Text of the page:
New York Employee Background Check Laws

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Background Check Laws

If you’ve ever ran a background check, you’re probably familiar with the Fair Credit Reporting Act (FCRA). It’s straightforward and covers the dos and don’ts of background checks. What’s not always so clear and is subject to change more often, are the individual state laws regarding background reports. For instance, the NY Fair Credit Reporting Act, has more restrictive laws than the FCRA that employers need to watch out for in addition to standard FCRA guidelines. Here are the main differences to note, if the company you own or work for is located in New York.

  1. Fair Chance Act – Effective October 8, 2015 – Applies to employers with four or more employees
  • You can’t run a criminal background check or ask an applicant about their criminal background unless you’ve given the applicant a conditional offer of employment
  • You can’t publish a job advertisements of solicitation stating implicitly or explicitly that an applicant’s arrest of criminal record will limit the applicant’s opportunity to be considered for the job position.
  • If you’ve conditionally offered employment, you may not deny them employment unless:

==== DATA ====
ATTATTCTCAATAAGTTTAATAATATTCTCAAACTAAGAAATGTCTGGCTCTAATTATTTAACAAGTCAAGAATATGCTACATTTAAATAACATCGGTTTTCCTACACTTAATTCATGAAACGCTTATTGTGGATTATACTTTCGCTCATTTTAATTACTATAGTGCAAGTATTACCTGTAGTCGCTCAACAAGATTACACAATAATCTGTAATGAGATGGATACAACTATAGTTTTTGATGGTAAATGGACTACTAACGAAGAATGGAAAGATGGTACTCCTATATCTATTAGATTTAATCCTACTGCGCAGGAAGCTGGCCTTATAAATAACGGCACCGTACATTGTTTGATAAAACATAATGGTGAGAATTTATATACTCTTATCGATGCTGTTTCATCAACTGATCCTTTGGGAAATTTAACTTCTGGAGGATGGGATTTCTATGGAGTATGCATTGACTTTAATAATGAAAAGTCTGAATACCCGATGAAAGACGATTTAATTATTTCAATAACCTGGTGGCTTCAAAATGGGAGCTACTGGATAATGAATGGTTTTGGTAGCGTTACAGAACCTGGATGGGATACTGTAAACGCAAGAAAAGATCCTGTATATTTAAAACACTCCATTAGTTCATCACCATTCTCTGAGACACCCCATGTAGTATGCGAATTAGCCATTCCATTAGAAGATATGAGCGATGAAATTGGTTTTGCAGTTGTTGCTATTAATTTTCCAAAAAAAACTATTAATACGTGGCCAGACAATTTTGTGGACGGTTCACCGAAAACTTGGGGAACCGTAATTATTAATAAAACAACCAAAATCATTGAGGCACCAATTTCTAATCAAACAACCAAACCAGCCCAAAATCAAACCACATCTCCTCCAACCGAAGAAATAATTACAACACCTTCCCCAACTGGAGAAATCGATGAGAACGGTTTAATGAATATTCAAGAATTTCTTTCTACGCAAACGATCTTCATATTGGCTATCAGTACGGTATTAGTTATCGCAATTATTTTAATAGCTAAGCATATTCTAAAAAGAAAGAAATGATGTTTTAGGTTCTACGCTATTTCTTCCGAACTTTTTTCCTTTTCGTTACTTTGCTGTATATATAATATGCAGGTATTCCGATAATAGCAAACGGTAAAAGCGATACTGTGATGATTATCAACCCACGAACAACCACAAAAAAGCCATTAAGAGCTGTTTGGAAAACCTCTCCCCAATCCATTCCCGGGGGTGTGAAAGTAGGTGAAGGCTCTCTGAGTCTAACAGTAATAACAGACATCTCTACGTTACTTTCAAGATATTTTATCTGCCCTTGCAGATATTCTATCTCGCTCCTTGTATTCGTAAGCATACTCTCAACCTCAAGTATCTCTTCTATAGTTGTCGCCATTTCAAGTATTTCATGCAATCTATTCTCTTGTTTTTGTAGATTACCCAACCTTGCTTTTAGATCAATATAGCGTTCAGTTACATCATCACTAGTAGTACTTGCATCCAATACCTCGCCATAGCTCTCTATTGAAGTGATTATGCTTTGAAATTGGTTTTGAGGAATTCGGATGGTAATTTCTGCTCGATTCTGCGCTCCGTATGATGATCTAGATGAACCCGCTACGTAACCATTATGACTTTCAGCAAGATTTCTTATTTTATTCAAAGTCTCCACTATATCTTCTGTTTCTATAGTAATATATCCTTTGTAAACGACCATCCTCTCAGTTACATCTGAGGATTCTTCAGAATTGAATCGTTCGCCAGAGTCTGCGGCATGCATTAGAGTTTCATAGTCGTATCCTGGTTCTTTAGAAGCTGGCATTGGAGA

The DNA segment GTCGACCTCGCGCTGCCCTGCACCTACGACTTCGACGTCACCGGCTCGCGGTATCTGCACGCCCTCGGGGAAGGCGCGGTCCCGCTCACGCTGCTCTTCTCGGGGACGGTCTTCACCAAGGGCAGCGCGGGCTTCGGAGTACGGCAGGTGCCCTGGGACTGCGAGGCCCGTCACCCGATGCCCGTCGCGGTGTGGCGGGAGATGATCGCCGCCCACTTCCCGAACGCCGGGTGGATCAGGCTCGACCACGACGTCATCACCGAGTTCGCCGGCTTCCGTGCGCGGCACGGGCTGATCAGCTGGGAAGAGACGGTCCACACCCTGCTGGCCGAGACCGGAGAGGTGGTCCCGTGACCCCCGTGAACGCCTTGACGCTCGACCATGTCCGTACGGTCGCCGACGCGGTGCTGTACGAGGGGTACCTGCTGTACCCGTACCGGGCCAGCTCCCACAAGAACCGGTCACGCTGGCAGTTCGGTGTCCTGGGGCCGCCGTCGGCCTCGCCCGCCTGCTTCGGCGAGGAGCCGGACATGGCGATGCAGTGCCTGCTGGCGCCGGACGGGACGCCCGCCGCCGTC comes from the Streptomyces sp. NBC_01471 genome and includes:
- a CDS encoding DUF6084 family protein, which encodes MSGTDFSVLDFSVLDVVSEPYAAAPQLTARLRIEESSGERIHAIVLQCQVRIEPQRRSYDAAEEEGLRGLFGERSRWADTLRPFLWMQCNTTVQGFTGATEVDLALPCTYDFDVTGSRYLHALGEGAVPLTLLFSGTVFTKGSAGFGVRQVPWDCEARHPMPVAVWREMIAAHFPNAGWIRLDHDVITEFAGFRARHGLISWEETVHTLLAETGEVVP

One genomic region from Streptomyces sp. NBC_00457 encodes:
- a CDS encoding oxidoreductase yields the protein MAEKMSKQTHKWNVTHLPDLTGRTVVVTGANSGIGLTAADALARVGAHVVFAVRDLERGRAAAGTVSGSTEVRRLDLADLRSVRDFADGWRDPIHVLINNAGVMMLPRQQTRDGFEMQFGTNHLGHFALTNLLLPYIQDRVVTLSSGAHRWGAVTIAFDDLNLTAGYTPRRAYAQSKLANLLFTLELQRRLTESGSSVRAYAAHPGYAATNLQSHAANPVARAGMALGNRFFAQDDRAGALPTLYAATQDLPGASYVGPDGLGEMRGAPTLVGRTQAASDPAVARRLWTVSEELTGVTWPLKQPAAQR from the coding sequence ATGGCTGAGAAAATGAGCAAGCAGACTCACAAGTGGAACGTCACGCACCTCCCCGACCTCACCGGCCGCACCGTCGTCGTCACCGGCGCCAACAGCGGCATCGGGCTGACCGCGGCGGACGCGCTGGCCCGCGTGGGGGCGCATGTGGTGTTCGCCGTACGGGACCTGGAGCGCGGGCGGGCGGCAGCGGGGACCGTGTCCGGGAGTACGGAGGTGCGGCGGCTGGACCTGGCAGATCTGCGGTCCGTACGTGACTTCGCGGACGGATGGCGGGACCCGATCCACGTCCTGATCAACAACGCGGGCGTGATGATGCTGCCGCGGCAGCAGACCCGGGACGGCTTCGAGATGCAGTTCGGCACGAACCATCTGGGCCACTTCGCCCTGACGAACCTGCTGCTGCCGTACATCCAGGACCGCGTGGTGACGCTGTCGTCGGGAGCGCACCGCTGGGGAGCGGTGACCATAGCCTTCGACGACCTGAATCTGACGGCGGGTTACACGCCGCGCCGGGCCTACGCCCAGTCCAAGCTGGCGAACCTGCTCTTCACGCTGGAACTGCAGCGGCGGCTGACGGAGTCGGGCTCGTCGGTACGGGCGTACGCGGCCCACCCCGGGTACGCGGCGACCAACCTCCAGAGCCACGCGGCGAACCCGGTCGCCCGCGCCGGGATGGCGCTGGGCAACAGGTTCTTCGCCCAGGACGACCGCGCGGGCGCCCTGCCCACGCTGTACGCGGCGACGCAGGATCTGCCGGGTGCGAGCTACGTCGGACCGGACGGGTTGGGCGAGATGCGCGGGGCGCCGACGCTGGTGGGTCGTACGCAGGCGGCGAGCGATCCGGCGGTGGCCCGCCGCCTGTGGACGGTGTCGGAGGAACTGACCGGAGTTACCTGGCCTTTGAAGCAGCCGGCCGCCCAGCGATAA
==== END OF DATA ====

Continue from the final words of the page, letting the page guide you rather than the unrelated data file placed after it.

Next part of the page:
• You’ve provided the applicant with a copy of the background check
    • You’ve provided a copy of your analysis of the New York Correction Law Article 23-A and any documents in support of the decision to the applicant
    • You have given the applicant at least 3 business days to respond and you must hold the position open during this response period
  1. If you run a criminal background check and find a criminal offense, you must take into consideration the following factors before denying employment:
    • The specific duties and responsibilities the employee will have and whether their criminal offenses will affect how they perform these duties and responsibilities.
    • How long it’s been since the criminal offense occurred
    • The seriousness of the criminal offense
    • Whether the person has showed rehabilitation and good conduct since the criminal offense occurred
  2. You cannot determine an employment decision based on your applicant’s credit history unless you are hiring for:
    • Positions that are non-clerical and have regular access to trade secrets;
    • Positions with “signatory authority over third party funds or assets valued at $10,000 or more”;
    • Positions that “involve a fiduciary responsibility to the employer with the authority to enter financial agreements valued at $10,000 or more on behalf of the employer”;
    • Positions where job duties regularly include the modification of digital security systems designed to protect the employer’s or client’s networks or databases;
    • Positions with access to information relating to criminal investigations or national security; and
    • Positions legally required to be bonded.